New York teacher charged with submitting fake vaccine card

April 27, 2022 GMT

MINEOLA, N.Y. (AP) — A high school teacher in suburban New York was charged Wednesday with submitting a forged COVID-19 vaccination card in an effort to get around the school district’s rule mandating either vaccination or weekly testing for the coronavirus.

Tricia Manno, a teacher at Sewanhaka High School on Long Island, was arraigned on charges including criminal possession of a forged instrument and offering a false instrument for filing, Nassau County District Attorney Anne Donnelly announced.

“This defendant allegedly attempted to circumvent the school district’s mandatory testing requirement by submitting a vaccine card with obvious forgeries,” Donnelly said.

According to prosecutors, Manno, 47, submitted a digital copy of a vaccination card to the Sewanhaka Central High School District on Sept. 21, 2021.

District employees suspected forgery and asked Manno to submit the original card, prosecutors said.


Manno told the district staffers she had been vaccinated at the Northport VA Medical Center but had lost her original card, the prosecutors said. Manno then went to the medical center, showed staffers there a digital image of the forged vaccination card and asked for a replacement, prosecutors said.

A staff member issued a replacement card even though the Northport VA Medical Center had no record of administering a COVID-19 vaccine to Manno, Donnelly said.

“Manno doubled down on the fraud by allegedly illegally obtaining a replacement card at the Northport VA Medical Center where she claimed to have been vaccinated, showing staff a digital fake as her proof,” the district attorney, a Republican, said in a news release. “Submitting fraudulent documents is a crime, and in this case, one that put the health and safety of students and staff at risk.”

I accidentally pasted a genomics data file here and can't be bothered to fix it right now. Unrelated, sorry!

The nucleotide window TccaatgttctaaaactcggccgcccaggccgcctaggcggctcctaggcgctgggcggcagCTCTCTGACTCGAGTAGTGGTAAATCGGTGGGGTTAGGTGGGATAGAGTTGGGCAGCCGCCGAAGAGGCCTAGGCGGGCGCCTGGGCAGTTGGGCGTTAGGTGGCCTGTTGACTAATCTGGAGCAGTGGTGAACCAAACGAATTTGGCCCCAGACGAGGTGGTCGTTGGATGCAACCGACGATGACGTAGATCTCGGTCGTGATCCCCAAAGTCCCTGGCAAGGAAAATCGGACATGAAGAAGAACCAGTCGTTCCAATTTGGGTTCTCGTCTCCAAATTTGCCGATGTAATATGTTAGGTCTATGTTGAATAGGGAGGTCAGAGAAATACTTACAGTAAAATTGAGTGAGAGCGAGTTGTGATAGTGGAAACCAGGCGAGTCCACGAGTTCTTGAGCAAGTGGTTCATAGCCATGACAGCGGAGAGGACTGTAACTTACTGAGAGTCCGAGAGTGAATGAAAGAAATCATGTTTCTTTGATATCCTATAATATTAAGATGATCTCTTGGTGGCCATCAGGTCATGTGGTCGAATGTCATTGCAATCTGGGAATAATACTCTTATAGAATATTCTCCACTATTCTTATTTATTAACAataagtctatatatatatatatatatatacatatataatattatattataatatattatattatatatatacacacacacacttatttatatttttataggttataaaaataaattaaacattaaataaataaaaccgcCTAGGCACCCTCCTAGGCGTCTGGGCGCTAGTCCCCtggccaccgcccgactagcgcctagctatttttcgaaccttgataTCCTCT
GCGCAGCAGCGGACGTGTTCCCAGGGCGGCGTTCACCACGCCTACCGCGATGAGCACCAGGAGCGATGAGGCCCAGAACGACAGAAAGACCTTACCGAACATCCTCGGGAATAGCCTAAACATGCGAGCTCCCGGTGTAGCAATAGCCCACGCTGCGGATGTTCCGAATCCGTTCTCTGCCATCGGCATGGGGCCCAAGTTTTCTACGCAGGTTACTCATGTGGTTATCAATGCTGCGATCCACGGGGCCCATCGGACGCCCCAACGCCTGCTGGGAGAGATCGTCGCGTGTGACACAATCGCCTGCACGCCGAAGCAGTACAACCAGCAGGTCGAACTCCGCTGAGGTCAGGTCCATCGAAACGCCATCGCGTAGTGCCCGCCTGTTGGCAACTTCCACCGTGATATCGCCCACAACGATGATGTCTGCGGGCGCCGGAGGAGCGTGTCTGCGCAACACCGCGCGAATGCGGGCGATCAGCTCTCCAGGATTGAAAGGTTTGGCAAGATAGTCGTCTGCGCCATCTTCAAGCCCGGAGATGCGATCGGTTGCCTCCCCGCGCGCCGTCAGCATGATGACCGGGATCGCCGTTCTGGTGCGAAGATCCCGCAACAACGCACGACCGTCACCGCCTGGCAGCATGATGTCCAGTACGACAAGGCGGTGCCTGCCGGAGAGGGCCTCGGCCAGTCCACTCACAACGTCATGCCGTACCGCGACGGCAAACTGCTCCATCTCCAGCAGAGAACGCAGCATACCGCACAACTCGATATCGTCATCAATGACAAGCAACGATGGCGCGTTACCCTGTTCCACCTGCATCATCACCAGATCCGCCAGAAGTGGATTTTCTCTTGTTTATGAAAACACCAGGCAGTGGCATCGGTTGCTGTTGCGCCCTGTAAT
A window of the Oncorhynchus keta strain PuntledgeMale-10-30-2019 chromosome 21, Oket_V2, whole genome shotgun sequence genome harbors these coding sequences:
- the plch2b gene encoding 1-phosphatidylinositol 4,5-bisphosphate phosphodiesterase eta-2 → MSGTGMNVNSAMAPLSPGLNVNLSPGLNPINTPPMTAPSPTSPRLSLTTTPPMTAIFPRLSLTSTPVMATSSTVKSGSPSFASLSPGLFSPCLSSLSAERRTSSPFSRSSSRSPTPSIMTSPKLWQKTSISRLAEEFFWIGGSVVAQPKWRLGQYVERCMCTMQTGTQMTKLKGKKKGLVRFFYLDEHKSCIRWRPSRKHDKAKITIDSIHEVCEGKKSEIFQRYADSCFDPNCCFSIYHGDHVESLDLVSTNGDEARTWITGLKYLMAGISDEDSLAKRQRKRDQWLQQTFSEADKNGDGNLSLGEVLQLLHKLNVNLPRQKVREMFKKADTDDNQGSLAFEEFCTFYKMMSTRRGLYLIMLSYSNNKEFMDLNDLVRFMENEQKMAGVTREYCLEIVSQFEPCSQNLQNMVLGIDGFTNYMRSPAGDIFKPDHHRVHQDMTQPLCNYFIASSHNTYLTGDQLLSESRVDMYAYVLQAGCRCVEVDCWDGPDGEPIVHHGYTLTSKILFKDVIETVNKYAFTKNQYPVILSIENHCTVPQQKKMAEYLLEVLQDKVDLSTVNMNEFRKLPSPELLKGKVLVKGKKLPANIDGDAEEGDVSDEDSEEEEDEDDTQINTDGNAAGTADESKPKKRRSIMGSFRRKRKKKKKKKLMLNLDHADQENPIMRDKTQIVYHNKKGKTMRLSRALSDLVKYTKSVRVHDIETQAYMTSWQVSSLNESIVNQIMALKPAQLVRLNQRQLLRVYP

Manno pleaded not guilty at her arraignment. Her attorney, Scott Limmer, said he was awaiting discovery from the district attorney’s office.

If convicted of the charges against her, Manno faces a maximum of two and one-third to seven years in prison.

James Grossane, the superintendent of schools, said in a statement that the district will fully cooperate with the investigation but that it could not comment on private personnel matters.

The charges against Manno in Nassau County were filed days after several dozen public school teachers in neighboring New York City were placed on unpaid leave for allegedly submitting fraudulent proof of COVID-19 vaccination. The United Federation of Teachers is fighting the disciplinary action against the New York City teachers.